• Donate everything you clear. (Or add them to your designated storage spot.)
  • Remove any personal items from around your home. This means things like picture frames and family knickknacks.

These six steps will have your home looking so much more sellable. Your space will be lighter and brighter for the photography and showings later on! Don’t forget about closets and drawers too. Buyers are nosy, and they’ll be checking out every nook and cranny in your house.

Make Small Home Upgrades

You don’t necessarily need to renovate your kitchen or bathroom to sell your house, but there are small upgrades you can make to improve your home. Here are some ideas that will instantly improve the look of your space (and potential home value!).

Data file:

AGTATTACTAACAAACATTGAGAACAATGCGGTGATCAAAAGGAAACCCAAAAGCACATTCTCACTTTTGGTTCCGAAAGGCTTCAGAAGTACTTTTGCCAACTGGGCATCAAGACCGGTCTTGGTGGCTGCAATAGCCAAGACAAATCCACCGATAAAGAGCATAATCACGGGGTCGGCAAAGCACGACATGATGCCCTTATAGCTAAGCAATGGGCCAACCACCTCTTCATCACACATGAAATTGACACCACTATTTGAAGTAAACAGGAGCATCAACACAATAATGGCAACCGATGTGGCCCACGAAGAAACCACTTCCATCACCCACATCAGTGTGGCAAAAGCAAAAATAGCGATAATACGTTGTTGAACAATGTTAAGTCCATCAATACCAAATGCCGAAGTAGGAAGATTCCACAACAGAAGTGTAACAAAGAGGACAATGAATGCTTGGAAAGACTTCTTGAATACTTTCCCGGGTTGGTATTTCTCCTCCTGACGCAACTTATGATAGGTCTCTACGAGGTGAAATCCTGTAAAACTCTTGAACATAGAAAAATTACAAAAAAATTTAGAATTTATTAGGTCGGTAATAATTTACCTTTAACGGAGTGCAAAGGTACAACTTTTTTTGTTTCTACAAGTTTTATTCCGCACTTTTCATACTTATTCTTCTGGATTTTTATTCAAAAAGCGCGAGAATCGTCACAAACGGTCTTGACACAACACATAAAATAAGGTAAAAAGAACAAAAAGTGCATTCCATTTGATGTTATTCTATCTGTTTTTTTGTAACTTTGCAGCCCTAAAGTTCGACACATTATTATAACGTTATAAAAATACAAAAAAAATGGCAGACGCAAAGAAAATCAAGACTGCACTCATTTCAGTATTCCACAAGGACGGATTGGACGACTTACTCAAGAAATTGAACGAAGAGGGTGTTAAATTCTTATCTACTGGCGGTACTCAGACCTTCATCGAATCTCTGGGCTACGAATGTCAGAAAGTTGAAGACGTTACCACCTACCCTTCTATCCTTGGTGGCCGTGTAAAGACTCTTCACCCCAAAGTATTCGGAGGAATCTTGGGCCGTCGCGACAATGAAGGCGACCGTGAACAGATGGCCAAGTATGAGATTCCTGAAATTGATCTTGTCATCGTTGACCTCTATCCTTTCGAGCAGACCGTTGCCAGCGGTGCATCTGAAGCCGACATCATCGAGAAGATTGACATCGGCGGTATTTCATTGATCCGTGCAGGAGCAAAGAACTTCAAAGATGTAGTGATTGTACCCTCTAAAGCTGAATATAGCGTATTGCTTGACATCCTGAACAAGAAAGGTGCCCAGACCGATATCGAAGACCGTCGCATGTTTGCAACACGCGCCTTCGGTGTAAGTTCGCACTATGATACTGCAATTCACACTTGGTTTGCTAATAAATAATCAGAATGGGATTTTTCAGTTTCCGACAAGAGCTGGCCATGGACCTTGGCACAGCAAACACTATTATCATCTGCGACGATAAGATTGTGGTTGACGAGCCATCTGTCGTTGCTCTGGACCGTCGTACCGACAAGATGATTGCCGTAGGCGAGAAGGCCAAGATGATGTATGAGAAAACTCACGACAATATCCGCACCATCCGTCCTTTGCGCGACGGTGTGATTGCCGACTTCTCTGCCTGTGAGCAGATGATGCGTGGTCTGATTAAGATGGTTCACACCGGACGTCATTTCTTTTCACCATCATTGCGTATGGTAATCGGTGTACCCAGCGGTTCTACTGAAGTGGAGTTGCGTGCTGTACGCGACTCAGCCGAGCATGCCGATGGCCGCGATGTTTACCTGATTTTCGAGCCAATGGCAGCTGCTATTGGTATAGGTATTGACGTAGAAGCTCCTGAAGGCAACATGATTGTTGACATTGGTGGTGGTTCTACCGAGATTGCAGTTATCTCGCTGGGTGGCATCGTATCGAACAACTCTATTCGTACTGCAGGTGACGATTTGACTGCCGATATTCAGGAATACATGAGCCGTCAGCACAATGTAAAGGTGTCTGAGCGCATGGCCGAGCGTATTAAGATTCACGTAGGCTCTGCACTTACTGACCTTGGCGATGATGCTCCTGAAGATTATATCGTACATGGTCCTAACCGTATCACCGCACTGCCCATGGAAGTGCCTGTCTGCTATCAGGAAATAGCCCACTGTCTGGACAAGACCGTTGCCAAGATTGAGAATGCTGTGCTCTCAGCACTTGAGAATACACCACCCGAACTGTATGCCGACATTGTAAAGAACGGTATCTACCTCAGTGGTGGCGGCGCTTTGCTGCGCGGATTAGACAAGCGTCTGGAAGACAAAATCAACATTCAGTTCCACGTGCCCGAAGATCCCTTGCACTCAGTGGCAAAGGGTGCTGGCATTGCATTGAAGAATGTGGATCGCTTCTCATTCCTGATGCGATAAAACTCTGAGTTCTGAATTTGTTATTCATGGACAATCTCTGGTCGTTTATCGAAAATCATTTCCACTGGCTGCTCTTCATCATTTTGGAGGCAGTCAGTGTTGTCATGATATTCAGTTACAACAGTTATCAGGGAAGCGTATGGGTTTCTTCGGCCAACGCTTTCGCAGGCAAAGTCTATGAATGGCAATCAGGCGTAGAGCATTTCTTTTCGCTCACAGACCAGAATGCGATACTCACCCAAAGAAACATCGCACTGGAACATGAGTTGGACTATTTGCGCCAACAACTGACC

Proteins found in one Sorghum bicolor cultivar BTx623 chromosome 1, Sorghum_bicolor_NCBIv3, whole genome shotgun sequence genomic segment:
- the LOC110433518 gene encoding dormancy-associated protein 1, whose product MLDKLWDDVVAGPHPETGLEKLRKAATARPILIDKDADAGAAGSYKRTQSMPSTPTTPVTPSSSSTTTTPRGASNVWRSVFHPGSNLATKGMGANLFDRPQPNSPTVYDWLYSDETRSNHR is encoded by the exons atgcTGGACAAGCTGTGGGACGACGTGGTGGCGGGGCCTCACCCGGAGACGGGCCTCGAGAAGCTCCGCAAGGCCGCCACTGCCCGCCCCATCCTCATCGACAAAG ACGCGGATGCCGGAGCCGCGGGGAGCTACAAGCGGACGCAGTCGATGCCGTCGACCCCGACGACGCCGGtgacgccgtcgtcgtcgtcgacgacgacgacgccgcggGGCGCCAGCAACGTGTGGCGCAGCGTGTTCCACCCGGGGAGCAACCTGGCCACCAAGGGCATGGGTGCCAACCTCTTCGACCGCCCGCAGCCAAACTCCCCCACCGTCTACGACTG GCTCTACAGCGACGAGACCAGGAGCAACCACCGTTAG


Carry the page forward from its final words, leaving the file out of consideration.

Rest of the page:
• Give your walls a fresh coat of paint. Be sure to consult this list of paint colors with the best resale value first!
  • Upgrade your kitchen on a dime. Swap cabinet hardware, replace your faucet, and add new pendants for a quick and budget-friendly new look!
  • Boost curb appeal with a painted door. This post will help you pick the perfect hue. (Also helpful is a cleaned up yard and fresh flowers.)

Finally, if something has been broken (and on your to-do list for years), now is obviously the time to fix it!

Clean From Top to Bottom

There’s another essential (but free) task you’re going to be doing to make your home look a lot better: cleaning everything! Grime and dust can quickly deter buyers from truly considering your home, so get every nook and cranny sparkling. These posts will help you channel your inner Mr. Clean.